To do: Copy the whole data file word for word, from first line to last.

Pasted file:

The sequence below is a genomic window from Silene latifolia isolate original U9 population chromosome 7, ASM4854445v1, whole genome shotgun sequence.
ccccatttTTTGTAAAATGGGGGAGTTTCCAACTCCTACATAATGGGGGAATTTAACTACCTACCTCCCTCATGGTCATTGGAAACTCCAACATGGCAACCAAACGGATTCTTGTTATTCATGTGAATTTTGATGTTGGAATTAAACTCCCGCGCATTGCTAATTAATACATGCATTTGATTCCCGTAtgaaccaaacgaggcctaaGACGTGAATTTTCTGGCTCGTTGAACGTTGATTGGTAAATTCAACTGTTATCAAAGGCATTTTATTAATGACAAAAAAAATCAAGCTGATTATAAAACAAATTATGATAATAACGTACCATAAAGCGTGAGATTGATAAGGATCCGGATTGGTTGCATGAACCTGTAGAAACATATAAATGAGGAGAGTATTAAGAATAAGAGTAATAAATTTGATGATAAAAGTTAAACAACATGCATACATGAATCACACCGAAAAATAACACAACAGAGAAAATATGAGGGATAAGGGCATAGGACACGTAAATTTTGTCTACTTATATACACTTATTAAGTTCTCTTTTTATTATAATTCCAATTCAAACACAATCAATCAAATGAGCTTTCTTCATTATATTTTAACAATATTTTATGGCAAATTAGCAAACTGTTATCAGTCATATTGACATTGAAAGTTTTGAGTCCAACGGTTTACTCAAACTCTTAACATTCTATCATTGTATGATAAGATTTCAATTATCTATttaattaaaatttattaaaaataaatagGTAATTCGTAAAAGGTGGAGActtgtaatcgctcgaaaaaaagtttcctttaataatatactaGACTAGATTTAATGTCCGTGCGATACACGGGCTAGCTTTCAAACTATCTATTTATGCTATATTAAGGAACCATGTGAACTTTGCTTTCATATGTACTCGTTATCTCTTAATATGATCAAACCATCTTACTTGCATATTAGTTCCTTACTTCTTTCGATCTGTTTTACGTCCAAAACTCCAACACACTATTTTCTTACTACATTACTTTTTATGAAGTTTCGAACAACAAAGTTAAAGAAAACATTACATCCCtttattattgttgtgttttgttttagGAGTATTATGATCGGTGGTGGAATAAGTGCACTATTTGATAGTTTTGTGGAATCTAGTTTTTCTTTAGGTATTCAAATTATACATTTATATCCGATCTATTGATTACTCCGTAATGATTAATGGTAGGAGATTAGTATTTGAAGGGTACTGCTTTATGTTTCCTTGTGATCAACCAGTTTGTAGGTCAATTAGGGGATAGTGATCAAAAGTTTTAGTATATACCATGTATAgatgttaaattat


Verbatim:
The sequence below is a genomic window from Silene latifolia isolate original U9 population chromosome 7, ASM4854445v1, whole genome shotgun sequence.
ccccatttTTTGTAAAATGGGGGAGTTTCCAACTCCTACATAATGGGGGAATTTAACTACCTACCTCCCTCATGGTCATTGGAAACTCCAACATGGCAACCAAACGGATTCTTGTTATTCATGTGAATTTTGATGTTGGAATTAAACTCCCGCGCATTGCTAATTAATACATGCATTTGATTCCCGTAtgaaccaaacgaggcctaaGACGTGAATTTTCTGGCTCGTTGAACGTTGATTGGTAAATTCAACTGTTATCAAAGGCATTTTATTAATGACAAAAAAAATCAAGCTGATTATAAAACAAATTATGATAATAACGTACCATAAAGCGTGAGATTGATAAGGATCCGGATTGGTTGCATGAACCTGTAGAAACATATAAATGAGGAGAGTATTAAGAATAAGAGTAATAAATTTGATGATAAAAGTTAAACAACATGCATACATGAATCACACCGAAAAATAACACAACAGAGAAAATATGAGGGATAAGGGCATAGGACACGTAAATTTTGTCTACTTATATACACTTATTAAGTTCTCTTTTTATTATAATTCCAATTCAAACACAATCAATCAAATGAGCTTTCTTCATTATATTTTAACAATATTTTATGGCAAATTAGCAAACTGTTATCAGTCATATTGACATTGAAAGTTTTGAGTCCAACGGTTTACTCAAACTCTTAACATTCTATCATTGTATGATAAGATTTCAATTATCTATttaattaaaatttattaaaaataaatagGTAATTCGTAAAAGGTGGAGActtgtaatcgctcgaaaaaaagtttcctttaataatatactaGACTAGATTTAATGTCCGTGCGATACACGGGCTAGCTTTCAAACTATCTATTTATGCTATATTAAGGAACCATGTGAACTTTGCTTTCATATGTACTCGTTATCTCTTAATATGATCAAACCATCTTACTTGCATATTAGTTCCTTACTTCTTTCGATCTGTTTTACGTCCAAAACTCCAACACACTATTTTCTTACTACATTACTTTTTATGAAGTTTCGAACAACAAAGTTAAAGAAAACATTACATCCCtttattattgttgtgttttgttttagGAGTATTATGATCGGTGGTGGAATAAGTGCACTATTTGATAGTTTTGTGGAATCTAGTTTTTCTTTAGGTATTCAAATTATACATTTATATCCGATCTATTGATTACTCCGTAATGATTAATGGTAGGAGATTAGTATTTGAAGGGTACTGCTTTATGTTTCCTTGTGATCAACCAGTTTGTAGGTCAATTAGGGGATAGTGATCAAAAGTTTTAGTATATACCATGTATAgatgttaaattat